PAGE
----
Tiger Woods needs a heart-to-heart with Tiger Woods
I will never forget the sound of Tida Woods' voice piercing through the recording of the 911 call of Nov. 27 at the start of her son's public nightmare.
As Tiger lay next to the SUV he had just crashed, his mother's throaty wail was demanding, disbelieving and, most unsettling from such a strong woman, scared.
Of course, the question she posed endures almost a month later, and will for many more to come: How could all that "what happened" have happened to Tiger Woods?
Weeks later, after Woods acknowledged his infidelity and announced he was taking an "indefinite break" from the game, I kept going back to the beginning. I first met Tiger in 1990 in the parking lot at Coto de Caza, a Southern California course not far from his family home. I was doing a profile for Golf Digest on Woods, then a 14-year-old prodigy, who in short order would win three consecutive U.S. Junior Amateurs. He arrived with his father, whom I had spoken with on the phone. Earl was friendly and informal. He called me "Stud," which seemed odd on several levels, but not after I got used to his chauvinistic Army humor. After shaking hands, Tiger hung back, barely saying a word.
In retrospect, he was the Tiger I still know: reserved and wary. I quickly sensed that he had gotten used to more than just media people wanting something from him, and he was already growing tired of it. Plus, he was focused on displaying his best for what would be his first big national magazine story. He had his game face on.
He was a bit tight at first, but he hit breathtaking shots, and when he saw how I "got" him as a golfer and student of the game, he became Tiger at his most charming: bright, curious, innocent and seemingly eager to connect in the way of an only child.
After the round, the three of us stopped at an all-you-can-eat buffet, Tiger's choice. He had many questions, a lot of them about the media. As I made the case for maintaining an open dialogue, he listened impassively. Then he asked, with a pained expression, "Why do they have to know everything?"
Tiger Woods had already figured out that they don't. He was already constructing a life apart -- certainly from the public, but also from anyone who inhibited him from the things he wanted to do. As close as he and Earl were, the father knew Tiger was a kid who by temperament and especially circumstance needed plenty of personal space. For as much as Earl tried to balance the myth-making of his son -- beginning with "The Mike Douglas Show" and "That's Incredible!" -- with an intimacy and openness that any father would envy, Tiger early on felt owned by the public, and in reaction became fiercely independent. The focus and drive that complemented his talent is what made him a transcendent genius. But those same qualities, employed in rebellion, would also foster a personal coldness and a dread of public scrutiny.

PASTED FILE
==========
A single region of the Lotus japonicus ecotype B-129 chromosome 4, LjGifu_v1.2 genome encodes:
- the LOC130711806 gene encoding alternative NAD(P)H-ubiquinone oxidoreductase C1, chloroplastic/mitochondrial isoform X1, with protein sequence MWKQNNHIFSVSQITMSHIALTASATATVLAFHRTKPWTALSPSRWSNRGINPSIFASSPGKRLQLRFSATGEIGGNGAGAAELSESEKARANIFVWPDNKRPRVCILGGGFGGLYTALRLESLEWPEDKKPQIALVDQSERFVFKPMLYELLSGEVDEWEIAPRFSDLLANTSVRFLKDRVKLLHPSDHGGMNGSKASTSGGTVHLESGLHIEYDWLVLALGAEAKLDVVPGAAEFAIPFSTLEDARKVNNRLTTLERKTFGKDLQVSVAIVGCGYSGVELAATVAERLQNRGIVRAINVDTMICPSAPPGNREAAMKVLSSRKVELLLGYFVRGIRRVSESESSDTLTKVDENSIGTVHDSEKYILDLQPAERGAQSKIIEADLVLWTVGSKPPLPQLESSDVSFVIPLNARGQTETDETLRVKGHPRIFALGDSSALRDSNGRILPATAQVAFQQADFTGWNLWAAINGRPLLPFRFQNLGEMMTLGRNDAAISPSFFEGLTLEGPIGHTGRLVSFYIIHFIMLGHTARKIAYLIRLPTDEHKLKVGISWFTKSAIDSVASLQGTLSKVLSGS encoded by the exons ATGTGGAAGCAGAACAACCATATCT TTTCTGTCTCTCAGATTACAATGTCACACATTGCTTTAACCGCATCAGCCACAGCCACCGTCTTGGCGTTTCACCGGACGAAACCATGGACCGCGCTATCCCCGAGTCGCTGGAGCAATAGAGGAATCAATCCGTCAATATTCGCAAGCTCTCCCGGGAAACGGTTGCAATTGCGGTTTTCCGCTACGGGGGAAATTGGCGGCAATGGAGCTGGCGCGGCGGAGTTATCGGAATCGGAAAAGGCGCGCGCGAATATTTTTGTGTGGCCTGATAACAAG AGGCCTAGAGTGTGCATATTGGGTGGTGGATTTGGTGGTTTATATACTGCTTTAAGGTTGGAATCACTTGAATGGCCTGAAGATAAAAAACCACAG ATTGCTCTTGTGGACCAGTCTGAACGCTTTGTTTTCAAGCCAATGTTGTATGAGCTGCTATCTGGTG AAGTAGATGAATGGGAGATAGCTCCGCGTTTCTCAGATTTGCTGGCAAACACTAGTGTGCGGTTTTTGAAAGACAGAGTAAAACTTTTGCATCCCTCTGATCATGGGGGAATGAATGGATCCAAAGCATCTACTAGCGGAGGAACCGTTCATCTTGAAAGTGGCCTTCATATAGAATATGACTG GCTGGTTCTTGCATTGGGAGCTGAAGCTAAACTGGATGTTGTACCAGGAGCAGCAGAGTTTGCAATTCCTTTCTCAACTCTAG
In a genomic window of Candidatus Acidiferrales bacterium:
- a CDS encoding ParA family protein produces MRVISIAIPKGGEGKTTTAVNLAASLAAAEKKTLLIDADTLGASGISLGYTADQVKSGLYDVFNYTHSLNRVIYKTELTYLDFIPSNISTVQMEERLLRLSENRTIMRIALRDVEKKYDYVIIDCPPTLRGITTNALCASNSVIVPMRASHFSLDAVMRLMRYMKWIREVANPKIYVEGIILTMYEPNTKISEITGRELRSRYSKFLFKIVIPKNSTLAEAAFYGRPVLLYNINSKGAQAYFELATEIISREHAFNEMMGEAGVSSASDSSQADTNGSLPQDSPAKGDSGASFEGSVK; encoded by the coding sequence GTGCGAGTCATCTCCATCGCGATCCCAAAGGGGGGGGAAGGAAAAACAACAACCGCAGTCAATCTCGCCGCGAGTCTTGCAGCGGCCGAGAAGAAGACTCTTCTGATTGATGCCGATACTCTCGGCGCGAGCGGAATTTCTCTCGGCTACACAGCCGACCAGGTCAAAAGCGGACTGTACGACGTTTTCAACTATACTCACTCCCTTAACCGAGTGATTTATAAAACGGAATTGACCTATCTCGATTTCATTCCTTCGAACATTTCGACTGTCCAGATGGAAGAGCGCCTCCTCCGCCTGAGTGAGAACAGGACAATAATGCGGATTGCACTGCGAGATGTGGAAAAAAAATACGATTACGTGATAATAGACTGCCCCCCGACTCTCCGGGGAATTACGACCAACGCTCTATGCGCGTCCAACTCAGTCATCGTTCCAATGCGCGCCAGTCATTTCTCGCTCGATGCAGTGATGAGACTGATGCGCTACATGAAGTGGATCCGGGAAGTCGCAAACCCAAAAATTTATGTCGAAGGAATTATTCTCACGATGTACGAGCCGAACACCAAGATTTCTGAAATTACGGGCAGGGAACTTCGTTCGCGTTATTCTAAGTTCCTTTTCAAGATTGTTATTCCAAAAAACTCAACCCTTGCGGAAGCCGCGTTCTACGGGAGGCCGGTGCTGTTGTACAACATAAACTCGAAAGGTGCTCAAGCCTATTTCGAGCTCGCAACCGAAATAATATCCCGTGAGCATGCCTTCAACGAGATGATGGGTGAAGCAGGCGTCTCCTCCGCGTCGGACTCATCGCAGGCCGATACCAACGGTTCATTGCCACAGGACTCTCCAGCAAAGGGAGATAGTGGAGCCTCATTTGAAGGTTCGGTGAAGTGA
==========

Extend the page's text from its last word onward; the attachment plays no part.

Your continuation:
Although his wide smile and sheer joy in playing kept me from seeing it right away, he was a kid with a burden. For one, he was clearly the only source of his parents' happiness in an otherwise uneasy marriage. Both Earl, who had been distant from his first wife and their three children, and Tida, who grew up a lonely child of divorce, gave their all for Tiger, but it was the only place their lives intersected. By the time Tiger began playing the tour, his parents were living in separate houses.
Earl in particular couldn't refrain from portraying his son as perfect. The litany was long, with relatively small pronouncements, like Tiger never playing golf until he had completed his homework, to bigger ones, like Tiger being "incapable" of lying, to the supersized: Tiger would be more important than Gandhi. An oft-repeated phrase is one I heard at our first meeting: "I'm very proud that Tiger is a better person than he is a golfer."
Perhaps Tiger's greatest accomplishment is that by force of talent and will, and perhaps his attempt to enhance his parents' relationship, he continued to live up to the impossible claims. He won everything as a junior, became the only male to win three straight U.S. Amateur titles, was a good student at Stanford, then embarked on a professional career that soon had him tracking Jack Nicklaus' record for major championships. Tiger was special. Former cynics would sing in unison, "Earl was right."
Woods became golf's Atlas, carrying everything -- the PGA Tour, his near-flawless image as a role model, his foundation, his family; heck, the game itself -- on his shoulders, all on top of the unceasing pressure to perform.